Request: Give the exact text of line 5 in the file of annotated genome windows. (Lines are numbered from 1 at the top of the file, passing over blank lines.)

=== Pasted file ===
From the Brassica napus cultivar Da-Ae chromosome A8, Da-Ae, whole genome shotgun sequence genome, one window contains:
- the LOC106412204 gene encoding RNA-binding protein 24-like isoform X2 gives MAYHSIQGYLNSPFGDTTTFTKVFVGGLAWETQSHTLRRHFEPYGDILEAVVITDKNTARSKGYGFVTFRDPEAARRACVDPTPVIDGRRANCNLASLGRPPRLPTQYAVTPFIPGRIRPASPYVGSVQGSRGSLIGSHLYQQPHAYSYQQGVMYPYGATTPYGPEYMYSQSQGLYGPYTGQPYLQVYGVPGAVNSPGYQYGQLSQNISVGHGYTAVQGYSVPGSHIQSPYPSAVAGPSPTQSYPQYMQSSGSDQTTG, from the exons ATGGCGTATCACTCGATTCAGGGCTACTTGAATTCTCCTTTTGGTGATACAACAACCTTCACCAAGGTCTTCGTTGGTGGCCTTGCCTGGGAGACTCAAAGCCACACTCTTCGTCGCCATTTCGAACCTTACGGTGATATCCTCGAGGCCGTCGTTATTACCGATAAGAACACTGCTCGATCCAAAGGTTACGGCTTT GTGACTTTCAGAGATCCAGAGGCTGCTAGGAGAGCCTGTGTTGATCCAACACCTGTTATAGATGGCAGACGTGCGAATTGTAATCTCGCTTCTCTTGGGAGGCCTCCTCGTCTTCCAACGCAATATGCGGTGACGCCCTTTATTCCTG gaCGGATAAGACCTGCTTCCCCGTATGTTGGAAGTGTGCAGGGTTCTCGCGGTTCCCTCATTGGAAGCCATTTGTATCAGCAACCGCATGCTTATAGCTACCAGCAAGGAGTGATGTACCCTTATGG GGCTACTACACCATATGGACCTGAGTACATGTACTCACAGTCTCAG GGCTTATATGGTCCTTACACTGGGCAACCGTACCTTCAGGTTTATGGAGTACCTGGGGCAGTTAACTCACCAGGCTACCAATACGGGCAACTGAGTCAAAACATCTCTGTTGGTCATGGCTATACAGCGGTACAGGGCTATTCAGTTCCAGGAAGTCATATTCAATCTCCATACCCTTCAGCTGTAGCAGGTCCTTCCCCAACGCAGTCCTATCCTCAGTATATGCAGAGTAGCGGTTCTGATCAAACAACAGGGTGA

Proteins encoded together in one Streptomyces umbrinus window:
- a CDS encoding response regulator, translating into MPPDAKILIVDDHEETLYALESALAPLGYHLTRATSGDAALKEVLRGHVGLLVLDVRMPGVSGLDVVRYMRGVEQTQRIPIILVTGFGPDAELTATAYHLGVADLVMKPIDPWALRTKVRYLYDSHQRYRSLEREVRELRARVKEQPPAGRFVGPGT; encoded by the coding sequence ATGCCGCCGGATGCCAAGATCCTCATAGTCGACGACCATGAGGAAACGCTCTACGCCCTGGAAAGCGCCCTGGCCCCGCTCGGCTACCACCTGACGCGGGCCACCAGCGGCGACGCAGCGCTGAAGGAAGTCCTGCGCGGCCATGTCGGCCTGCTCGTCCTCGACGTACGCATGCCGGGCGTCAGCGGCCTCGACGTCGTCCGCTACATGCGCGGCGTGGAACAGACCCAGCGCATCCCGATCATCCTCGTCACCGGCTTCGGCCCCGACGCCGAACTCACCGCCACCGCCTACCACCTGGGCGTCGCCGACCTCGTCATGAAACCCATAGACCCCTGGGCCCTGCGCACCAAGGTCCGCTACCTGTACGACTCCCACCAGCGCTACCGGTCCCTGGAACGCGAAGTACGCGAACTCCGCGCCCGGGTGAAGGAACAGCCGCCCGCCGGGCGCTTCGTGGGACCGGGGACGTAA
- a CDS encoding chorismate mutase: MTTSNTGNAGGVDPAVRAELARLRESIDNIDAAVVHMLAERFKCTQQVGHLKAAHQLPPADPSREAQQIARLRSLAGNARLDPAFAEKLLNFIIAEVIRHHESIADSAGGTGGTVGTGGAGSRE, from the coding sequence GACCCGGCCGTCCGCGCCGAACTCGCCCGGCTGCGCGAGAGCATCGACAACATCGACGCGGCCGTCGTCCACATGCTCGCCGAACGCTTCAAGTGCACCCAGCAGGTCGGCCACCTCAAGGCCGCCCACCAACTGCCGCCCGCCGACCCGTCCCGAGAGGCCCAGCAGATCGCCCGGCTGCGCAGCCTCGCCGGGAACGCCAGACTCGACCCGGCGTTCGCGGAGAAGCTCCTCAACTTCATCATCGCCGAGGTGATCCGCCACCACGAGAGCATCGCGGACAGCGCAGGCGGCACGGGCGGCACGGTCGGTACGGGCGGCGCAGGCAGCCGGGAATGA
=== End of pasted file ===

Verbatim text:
- a CDS encoding chorismate mutase: MTTSNTGNAGGVDPAVRAELARLRESIDNIDAAVVHMLAERFKCTQQVGHLKAAHQLPPADPSREAQQIARLRSLAGNARLDPAFAEKLLNFIIAEVIRHHESIADSAGGTGGTVGTGGAGSRE, from the coding sequence GACCCGGCCGTCCGCGCCGAACTCGCCCGGCTGCGCGAGAGCATCGACAACATCGACGCGGCCGTCGTCCACATGCTCGCCGAACGCTTCAAGTGCACCCAGCAGGTCGGCCACCTCAAGGCCGCCCACCAACTGCCGCCCGCCGACCCGTCCCGAGAGGCCCAGCAGATCGCCCGGCTGCGCAGCCTCGCCGGGAACGCCAGACTCGACCCGGCGTTCGCGGAGAAGCTCCTCAACTTCATCATCGCCGAGGTGATCCGCCACCACGAGAGCATCGCGGACAGCGCAGGCGGCACGGGCGGCACGGTCGGTACGGGCGGCGCAGGCAGCCGGGAATGA